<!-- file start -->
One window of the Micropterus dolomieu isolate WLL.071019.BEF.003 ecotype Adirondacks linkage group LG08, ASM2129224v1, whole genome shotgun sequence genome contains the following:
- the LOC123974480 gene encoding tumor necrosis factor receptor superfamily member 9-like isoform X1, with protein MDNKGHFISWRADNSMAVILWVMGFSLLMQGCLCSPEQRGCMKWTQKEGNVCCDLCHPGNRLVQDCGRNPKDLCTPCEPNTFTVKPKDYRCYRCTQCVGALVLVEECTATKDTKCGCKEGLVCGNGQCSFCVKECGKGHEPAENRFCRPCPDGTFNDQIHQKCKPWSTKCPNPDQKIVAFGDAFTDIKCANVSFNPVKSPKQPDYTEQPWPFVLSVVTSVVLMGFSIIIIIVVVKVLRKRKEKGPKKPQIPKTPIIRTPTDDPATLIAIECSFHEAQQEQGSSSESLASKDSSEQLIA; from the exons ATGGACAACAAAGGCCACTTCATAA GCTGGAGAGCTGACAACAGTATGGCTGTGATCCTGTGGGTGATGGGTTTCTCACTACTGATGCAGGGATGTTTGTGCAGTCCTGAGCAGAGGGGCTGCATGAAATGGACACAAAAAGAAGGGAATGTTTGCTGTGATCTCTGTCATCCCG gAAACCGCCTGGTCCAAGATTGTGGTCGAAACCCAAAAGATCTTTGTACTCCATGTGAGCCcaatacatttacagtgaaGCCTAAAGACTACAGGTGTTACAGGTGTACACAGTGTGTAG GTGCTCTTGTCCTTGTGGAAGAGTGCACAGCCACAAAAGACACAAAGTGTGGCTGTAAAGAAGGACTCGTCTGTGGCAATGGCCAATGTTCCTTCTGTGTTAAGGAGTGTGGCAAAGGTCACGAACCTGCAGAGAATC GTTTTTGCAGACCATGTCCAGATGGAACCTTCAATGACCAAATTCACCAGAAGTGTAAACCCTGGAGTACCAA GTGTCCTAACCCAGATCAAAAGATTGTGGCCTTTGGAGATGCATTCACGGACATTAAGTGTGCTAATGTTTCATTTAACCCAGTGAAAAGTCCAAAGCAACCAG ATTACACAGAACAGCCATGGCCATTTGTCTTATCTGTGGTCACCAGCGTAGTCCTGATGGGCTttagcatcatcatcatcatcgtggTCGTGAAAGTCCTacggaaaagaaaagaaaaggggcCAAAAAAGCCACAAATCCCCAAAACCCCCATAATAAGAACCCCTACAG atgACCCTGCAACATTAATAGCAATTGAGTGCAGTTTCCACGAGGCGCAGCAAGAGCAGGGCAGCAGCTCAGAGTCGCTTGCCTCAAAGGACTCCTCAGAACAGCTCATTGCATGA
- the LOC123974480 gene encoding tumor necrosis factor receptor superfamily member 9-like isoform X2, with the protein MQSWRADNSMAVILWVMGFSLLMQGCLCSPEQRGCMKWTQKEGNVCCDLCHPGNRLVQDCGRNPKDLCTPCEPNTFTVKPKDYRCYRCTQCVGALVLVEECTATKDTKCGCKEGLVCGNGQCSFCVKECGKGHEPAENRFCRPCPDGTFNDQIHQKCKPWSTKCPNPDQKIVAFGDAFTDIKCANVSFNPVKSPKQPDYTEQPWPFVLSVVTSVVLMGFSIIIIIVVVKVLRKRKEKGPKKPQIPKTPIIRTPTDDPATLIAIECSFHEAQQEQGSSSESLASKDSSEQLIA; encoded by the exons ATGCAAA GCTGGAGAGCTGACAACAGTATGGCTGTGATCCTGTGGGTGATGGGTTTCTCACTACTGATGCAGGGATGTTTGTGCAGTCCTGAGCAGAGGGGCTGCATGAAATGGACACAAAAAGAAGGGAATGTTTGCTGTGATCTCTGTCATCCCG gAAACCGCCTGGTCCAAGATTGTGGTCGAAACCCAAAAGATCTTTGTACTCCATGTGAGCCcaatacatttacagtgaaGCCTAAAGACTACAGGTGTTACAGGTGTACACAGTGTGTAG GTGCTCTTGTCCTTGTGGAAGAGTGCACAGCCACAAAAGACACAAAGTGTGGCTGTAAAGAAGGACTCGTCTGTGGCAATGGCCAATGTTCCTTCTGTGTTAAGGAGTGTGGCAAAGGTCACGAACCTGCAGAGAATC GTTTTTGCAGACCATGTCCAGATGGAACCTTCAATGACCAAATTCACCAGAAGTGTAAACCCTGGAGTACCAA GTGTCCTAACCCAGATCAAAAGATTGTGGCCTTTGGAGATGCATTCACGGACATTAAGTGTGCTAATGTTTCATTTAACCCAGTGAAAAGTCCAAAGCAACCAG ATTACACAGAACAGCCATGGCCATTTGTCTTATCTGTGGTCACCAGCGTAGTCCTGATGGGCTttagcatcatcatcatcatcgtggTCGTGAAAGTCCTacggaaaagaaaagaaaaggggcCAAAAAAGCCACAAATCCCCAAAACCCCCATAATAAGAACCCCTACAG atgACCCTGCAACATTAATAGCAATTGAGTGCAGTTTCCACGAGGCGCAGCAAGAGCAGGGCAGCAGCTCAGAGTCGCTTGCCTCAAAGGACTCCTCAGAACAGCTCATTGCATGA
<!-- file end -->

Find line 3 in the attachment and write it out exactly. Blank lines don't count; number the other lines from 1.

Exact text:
- the LOC123974480 gene encoding tumor necrosis factor receptor superfamily member 9-like isoform X2, with the protein MQSWRADNSMAVILWVMGFSLLMQGCLCSPEQRGCMKWTQKEGNVCCDLCHPGNRLVQDCGRNPKDLCTPCEPNTFTVKPKDYRCYRCTQCVGALVLVEECTATKDTKCGCKEGLVCGNGQCSFCVKECGKGHEPAENRFCRPCPDGTFNDQIHQKCKPWSTKCPNPDQKIVAFGDAFTDIKCANVSFNPVKSPKQPDYTEQPWPFVLSVVTSVVLMGFSIIIIIVVVKVLRKRKEKGPKKPQIPKTPIIRTPTDDPATLIAIECSFHEAQQEQGSSSESLASKDSSEQLIA; encoded by the exons ATGCAAA GCTGGAGAGCTGACAACAGTATGGCTGTGATCCTGTGGGTGATGGGTTTCTCACTACTGATGCAGGGATGTTTGTGCAGTCCTGAGCAGAGGGGCTGCATGAAATGGACACAAAAAGAAGGGAATGTTTGCTGTGATCTCTGTCATCCCG gAAACCGCCTGGTCCAAGATTGTGGTCGAAACCCAAAAGATCTTTGTACTCCATGTGAGCCcaatacatttacagtgaaGCCTAAAGACTACAGGTGTTACAGGTGTACACAGTGTGTAG GTGCTCTTGTCCTTGTGGAAGAGTGCACAGCCACAAAAGACACAAAGTGTGGCTGTAAAGAAGGACTCGTCTGTGGCAATGGCCAATGTTCCTTCTGTGTTAAGGAGTGTGGCAAAGGTCACGAACCTGCAGAGAATC GTTTTTGCAGACCATGTCCAGATGGAACCTTCAATGACCAAATTCACCAGAAGTGTAAACCCTGGAGTACCAA GTGTCCTAACCCAGATCAAAAGATTGTGGCCTTTGGAGATGCATTCACGGACATTAAGTGTGCTAATGTTTCATTTAACCCAGTGAAAAGTCCAAAGCAACCAG ATTACACAGAACAGCCATGGCCATTTGTCTTATCTGTGGTCACCAGCGTAGTCCTGATGGGCTttagcatcatcatcatcatcgtggTCGTGAAAGTCCTacggaaaagaaaagaaaaggggcCAAAAAAGCCACAAATCCCCAAAACCCCCATAATAAGAACCCCTACAG atgACCCTGCAACATTAATAGCAATTGAGTGCAGTTTCCACGAGGCGCAGCAAGAGCAGGGCAGCAGCTCAGAGTCGCTTGCCTCAAAGGACTCCTCAGAACAGCTCATTGCATGA